Japan at Nature’s Edge 1: “The Pelagic Empire”

by tigermanifesto


Print commemorating the Japanese naval victories over the Russians in their war.

Environmental history is a concerted attempt to add critical bite to the common sense assertion that the development of a country cannot be separated from its physical geography. Japan at Nature’s Edge, a bound collection of articles edited by Ian Jared Miller, Julia Adeney Thomas, and Brett L. Walker, contains a number of entries that have inspired me to write about them. Situating modern and premodern Japanese history within an oceanic, terrestrial, ecological, and health context, the collection’s authors all explore the relationship between the human and the non-human in Japan’s history. For each article, I will briefly summarize the contents before offering a brief word of criticism, praise, or insight inspired by the article.

Our first entry, and the opener of the book, is William M. Tsutsui’s “The Pelagic Empire,” which attempts to reframe modern Japanese imperialism and expansion in oceanic terms, correcting what he sees as a “terrestrial bias” in the work of historians to date. When considering imperialism theoretically and empirically, historians attend most closely to its earthbound elements: factories, workforces, military campaigns, financial institutions, colonies, neo-colonies, etc. Oceans, meanwhile, are considered, if at all, as “negative spaces” just serving as barriers/avenues for transportation between landmasses. Tsutsui’s goal is to see the sea itself as a zone of exploitation and expansion, as a live and human territory deeply marked by imperialism. An unusual goal, to be sure.

In order to realign his readers, Tsutsui chooses to focus on Japan’s exploitation of fishing resources in the Pacific Ocean. In the short history he produces, Japan’s late 19th century imperial expansion is identified with, though obviously not exhausted by, the growth of a modern fishing industry in the deep Pacific. What had been a traditionally subsistence or lower-scale mercantile economic activity largely confined to coastal fisheries ballooned, by the 1940s, into a complex, state-sponsored sector of imperial Japan’s economy. As Tsutsui notes, the Japanese state mobilized scientific resources to rationalize fishing:

“A number of prefectures opened their own fisheries experiment stations, the central government operated numerous oceanographic research vessels, and marine science degree programs were offered at imperial universities in Tokyo and Hokkaido.”¹

In other words, the creation of a vast industrial fishing army required not only immense capital investments in fuel, steel, proletarian workers, etc., but also the organization and regulation of knowledge. The empire Tsutsui discusses imposed its borders and logics––in other words, its sovereignty––over a vast area of the ocean from the Antarctic to the Arctic Circle.

In the second half of the short article, the author discusses what might be called the ideology or subjectivity of the Pelagic Empire. He asks how the material reality of Japan’s oceanic dominance reflected in the minds of its ruling class, citizens, and international observers. In Japan, academics and elites identified the Japanese as “children of the water,” or as native island people, seafarers who possessed a natural mastery of the ocean. In 1941, the country even proclaimed a Marine Memorial Day (海の記念日)dedicated to the “blessings of the sea and…the prosperity of maritime Japan.”²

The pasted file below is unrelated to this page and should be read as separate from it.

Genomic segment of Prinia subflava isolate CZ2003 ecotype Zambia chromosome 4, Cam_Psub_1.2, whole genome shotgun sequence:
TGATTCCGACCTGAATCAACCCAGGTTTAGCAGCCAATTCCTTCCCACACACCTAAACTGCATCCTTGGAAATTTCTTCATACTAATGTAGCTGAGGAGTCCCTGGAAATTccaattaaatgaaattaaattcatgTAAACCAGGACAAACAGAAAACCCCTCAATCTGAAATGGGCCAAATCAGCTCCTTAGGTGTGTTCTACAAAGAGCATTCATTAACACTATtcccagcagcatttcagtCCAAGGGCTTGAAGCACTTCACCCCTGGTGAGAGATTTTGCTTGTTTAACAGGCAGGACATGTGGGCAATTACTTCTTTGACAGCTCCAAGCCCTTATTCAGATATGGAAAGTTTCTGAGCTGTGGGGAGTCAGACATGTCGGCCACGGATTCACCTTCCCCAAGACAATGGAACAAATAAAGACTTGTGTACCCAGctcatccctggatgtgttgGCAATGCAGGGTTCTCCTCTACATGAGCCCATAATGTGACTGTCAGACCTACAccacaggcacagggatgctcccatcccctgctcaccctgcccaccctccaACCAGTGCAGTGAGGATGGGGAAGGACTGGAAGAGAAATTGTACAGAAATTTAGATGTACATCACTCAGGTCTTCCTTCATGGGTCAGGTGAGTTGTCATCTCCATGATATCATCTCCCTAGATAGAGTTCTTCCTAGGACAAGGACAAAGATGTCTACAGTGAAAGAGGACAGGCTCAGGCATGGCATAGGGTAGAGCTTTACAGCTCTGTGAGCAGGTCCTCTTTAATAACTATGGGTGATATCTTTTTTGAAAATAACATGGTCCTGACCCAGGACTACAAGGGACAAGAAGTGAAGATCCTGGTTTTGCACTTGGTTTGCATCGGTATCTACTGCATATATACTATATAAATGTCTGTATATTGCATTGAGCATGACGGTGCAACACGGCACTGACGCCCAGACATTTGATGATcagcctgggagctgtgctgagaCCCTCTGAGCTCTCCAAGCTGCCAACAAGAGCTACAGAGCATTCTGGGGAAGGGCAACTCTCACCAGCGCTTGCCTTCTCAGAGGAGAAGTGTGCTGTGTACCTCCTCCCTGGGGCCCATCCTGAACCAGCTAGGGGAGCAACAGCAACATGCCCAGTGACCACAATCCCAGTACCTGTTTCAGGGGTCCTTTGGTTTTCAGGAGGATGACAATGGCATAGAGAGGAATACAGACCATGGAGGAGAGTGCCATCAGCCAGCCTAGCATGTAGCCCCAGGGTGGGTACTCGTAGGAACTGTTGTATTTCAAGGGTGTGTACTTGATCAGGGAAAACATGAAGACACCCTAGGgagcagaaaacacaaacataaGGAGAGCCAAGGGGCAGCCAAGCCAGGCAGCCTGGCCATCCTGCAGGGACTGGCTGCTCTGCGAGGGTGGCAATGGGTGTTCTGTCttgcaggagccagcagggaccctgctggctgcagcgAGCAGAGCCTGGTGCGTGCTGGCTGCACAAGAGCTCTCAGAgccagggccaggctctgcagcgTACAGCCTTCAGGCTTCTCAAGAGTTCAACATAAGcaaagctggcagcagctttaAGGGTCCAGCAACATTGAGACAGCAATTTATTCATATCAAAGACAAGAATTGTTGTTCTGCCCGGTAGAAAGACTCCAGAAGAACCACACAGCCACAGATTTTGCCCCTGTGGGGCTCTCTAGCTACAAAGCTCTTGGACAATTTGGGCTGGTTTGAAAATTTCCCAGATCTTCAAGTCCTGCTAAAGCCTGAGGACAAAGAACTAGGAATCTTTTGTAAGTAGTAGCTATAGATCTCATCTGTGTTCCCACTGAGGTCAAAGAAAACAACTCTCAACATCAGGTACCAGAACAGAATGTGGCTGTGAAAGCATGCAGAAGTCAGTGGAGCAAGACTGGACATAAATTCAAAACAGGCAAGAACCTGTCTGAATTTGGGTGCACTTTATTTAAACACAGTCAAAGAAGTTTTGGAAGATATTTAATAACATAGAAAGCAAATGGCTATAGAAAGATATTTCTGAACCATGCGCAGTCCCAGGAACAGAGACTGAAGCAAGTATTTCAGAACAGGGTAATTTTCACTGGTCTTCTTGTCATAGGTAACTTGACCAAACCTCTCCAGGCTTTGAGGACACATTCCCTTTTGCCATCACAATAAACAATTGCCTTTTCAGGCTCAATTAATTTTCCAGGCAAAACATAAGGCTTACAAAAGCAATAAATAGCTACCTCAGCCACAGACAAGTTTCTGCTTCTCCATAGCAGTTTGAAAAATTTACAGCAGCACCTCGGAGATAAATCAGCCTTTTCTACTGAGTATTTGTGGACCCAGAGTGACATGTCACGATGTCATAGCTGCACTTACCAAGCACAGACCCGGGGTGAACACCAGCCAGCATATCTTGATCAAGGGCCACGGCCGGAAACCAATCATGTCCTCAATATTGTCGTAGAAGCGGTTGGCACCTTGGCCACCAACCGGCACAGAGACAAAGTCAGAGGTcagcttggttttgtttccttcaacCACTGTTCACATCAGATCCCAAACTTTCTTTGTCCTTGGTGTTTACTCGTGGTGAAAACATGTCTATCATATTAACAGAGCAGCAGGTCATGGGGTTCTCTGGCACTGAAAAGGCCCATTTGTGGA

Tsutsui’s argument is essentially that Japanese Empire of the early 20th century and late 19th was primarily a maritime one, and that it envisioned itself as such. These are two separate arguments but they are both fairly well supported despite the brevity of the piece. At the same time, a few of his historiographical claims and comments about prevailing theories of imperialism are more questionable. For instance, he argues that Lenin and Hobson, early theorists of imperialism, “were clearly not thinking oceanically when they proclaimed the motor of imperialism to be the capitalistic hunger for for new outlets of surplus capital and new markets for surplus production, neither of which could apparently be satisfied at sea.”³

Obviously, most Marxist theorizing on imperialism is not focused on the ocean because it is primarily focused on understanding not the territorial expansion of empires over the sea but rather its parasitic domination of dependent nations and peoples. It only takes a slight geographical adjustment to make Lenin’s theory of finance-driven imperialism apply equally to competition over oceanic resources, understanding the sea, too, as a site of imperialist exploitation of workers, nations, and natural resources. At the same time, the fact that people do not generally live out in the open ocean where Tsutsui focuses makes the impact of imperialism on its more muted from a human vantage point.

Still, it seems valuable to me to include the ocean in considerations of Japanese imperialism, at least. Its territories and ambitions clearly included marine conquests as well as land-bound ones, so I would consider Tsutsui’s intervention to be quite positive overall, even if it doesn’t present its case with much theoretical elaboration.


  1. William Tsutsui, “The Pelagic Empire: Reconsidering Japanese Expansion,” in Japan at Nature’s Edge: The Environmental Context of a Global Power, ed. Ian J. Miller, Julia A. Thomas, and Brett L. Walker (University of Hawai’i Press, 2013), 28.
  2. Ibid, 29.
  3. Ibid, 22.